While working at Essex Coffee and Tea, Hawkins began catering events at her church and for her friends, who, impressed with her culinary skill, encouraged her to start her own coffee business. She looked into purchasing a space for her own coffee shop, but high costs dissuaded her. Hawkins and her husband decided that it would be more practical for her to run her business out of a food truck.
“I was going to have a brick-and-mortar coffee shop, but that was going to cost hundreds of thousands of dollars,” she said. “This just seemed like it made the most sense.”
After Hawkins purchased the truck, her husband built the interior, which features a small kitchen and storage space for her supplies. Her husband continues to support her business by lending a hand at larger events. Last Saturday, for example, he helped her set up shop before the homecoming game.
Hawkins’ husband also had to bring the truck back to their home on Saturday morning when it seemed as though the generator wasn’t working properly. The problem ultimately turned out to be very minor and easily fixable, but solving it delayed the start of her business day by a couple of hours. For Hawkins, the incident highlighted the inherent unpredictability of running a business out of a vehicle.
“Those are some of the woes of having a food truck,” she said. “It is well known amongst the food truck community all over the country that one thing that can go wrong is having something not start. If your truck doesn’t start, then you don’t have business that day.”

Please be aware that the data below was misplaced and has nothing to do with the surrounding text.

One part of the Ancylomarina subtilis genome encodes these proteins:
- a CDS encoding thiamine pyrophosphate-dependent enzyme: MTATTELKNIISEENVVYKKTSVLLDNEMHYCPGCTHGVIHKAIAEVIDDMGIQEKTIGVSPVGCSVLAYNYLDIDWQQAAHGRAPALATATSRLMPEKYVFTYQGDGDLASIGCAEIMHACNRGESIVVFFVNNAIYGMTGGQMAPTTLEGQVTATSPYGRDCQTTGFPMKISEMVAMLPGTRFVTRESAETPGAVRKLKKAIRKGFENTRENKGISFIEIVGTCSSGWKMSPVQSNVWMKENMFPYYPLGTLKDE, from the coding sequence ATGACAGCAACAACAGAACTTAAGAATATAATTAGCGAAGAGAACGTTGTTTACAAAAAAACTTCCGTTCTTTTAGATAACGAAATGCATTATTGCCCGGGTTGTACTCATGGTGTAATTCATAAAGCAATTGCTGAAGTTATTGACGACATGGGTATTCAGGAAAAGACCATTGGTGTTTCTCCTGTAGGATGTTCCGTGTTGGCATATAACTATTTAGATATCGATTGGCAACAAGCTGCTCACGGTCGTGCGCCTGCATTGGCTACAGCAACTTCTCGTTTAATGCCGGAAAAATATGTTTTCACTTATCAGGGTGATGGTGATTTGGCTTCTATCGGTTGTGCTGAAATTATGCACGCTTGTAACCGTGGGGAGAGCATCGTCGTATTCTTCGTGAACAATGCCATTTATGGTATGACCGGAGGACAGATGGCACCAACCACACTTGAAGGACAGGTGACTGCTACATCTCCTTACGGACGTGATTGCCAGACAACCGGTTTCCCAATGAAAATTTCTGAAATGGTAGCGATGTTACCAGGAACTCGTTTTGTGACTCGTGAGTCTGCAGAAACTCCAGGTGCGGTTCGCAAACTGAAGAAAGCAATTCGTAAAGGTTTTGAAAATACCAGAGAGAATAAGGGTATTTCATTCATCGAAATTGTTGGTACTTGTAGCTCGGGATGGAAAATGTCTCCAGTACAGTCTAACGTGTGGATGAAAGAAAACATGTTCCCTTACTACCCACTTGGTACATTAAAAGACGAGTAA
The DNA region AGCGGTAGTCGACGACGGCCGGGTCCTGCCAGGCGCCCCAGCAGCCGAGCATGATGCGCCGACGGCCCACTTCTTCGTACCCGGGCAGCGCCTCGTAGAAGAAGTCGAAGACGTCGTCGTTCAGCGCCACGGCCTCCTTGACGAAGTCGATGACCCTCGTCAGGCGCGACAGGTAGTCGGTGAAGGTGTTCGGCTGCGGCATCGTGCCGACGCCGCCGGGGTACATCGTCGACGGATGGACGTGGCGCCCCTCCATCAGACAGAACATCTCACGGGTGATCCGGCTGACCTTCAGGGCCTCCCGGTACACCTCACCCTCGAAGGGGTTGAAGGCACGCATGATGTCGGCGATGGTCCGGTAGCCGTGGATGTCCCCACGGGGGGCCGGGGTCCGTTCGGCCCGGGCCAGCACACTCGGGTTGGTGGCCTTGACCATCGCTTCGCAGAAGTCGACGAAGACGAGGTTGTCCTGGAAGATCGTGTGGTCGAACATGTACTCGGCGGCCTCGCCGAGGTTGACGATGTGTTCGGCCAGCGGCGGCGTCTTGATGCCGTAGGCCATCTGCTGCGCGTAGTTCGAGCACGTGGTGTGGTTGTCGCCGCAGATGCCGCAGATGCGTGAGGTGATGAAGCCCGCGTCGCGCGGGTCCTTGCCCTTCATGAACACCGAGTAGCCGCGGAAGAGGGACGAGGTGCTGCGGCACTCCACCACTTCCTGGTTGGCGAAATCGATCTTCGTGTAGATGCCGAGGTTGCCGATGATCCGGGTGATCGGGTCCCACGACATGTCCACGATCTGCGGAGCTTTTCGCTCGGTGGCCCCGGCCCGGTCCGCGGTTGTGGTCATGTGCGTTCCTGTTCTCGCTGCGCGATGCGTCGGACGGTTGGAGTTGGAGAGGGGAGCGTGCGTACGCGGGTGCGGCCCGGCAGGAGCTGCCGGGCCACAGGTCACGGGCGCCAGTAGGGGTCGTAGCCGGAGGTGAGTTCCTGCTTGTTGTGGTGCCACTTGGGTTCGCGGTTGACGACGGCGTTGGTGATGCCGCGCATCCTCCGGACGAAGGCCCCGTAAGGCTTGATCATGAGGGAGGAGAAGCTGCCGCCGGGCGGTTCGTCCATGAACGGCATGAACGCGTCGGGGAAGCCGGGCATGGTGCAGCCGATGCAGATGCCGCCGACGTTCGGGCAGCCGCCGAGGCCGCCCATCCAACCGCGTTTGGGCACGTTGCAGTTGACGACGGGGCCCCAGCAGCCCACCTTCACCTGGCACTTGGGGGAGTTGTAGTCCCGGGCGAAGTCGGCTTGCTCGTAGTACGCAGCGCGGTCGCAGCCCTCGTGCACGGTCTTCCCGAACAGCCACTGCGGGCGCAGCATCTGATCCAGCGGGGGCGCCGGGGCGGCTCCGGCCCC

As a newcomer to the food truck world, Hawkins is constantly learning about the industry and adjusting her business accordingly. For one thing, her menu has changed since she arrived at Wesleyan. She used to offer lunch foods like soups and wraps, thinking there would be a demand for quick meals among college students, but they didn’t sell well. Now, she focuses on providing customers with top-quality pastries like cookies and biscotti from local bakeries, which is more in line with her initial plan for her business.
“I’ve done a lot of different things and made mistakes throwing things out,” she said. “I think my vision has always been to be a coffee, fine tea, sweet truck. For me, if you’re going to do something, do it well. Don’t try to be a jack-of-all-trades. I was just trying to accommodate what I thought everybody would want, and it’s not beneficial.”
Still, customers should look out for exciting additions to the menu. Later this month, Hawkins will begin serving gingerbread lattes, a favorite of hers, and gingerbread biscotti. In the winter, she will offer peppermint mochas and eggnog lattes in addition to pumpkin spice lattes, her bestselling product.
Hawkins’ menu may be constantly changing, but her principles have remained the same since she began. The Mon Cheri owner has done careful research about unfair practices in the coffee industry in Latin America and African regions, and she has attended numerous classes on the subject at trade shows. She is adamant about purchasing fair trade coffee and tea from brewers and blenders she trusts.
“If you’re just buying coffee from anybody, and you don’t look into how they do things, then you can be participating in unfair practices and not even know it,” she said. “And to some people, that doesn’t matter; it’s all about the profit. Well, of course anybody that’s in business wants to make a profit. I’m not so altruistic that I’m going to do it for free. But I’m not going to choose somebody that I haven’t at least done some research on.”
Hawkins also works hard to treat her customers fairly by providing them with quality items at reasonable prices. She is aware that even if she raised her prices, they would be lower than those at Pi Café and Usdan, but Hawkins sees herself as more humanitarian than business-minded.
“I looked at my products, I know what it costs me, and I’m pricing it accordingly to make a profit and to make it fair for you guys,” she said. “I can get more, but why should I? Just because I can? Of course I want to make money, but that’s not only why I’m here.”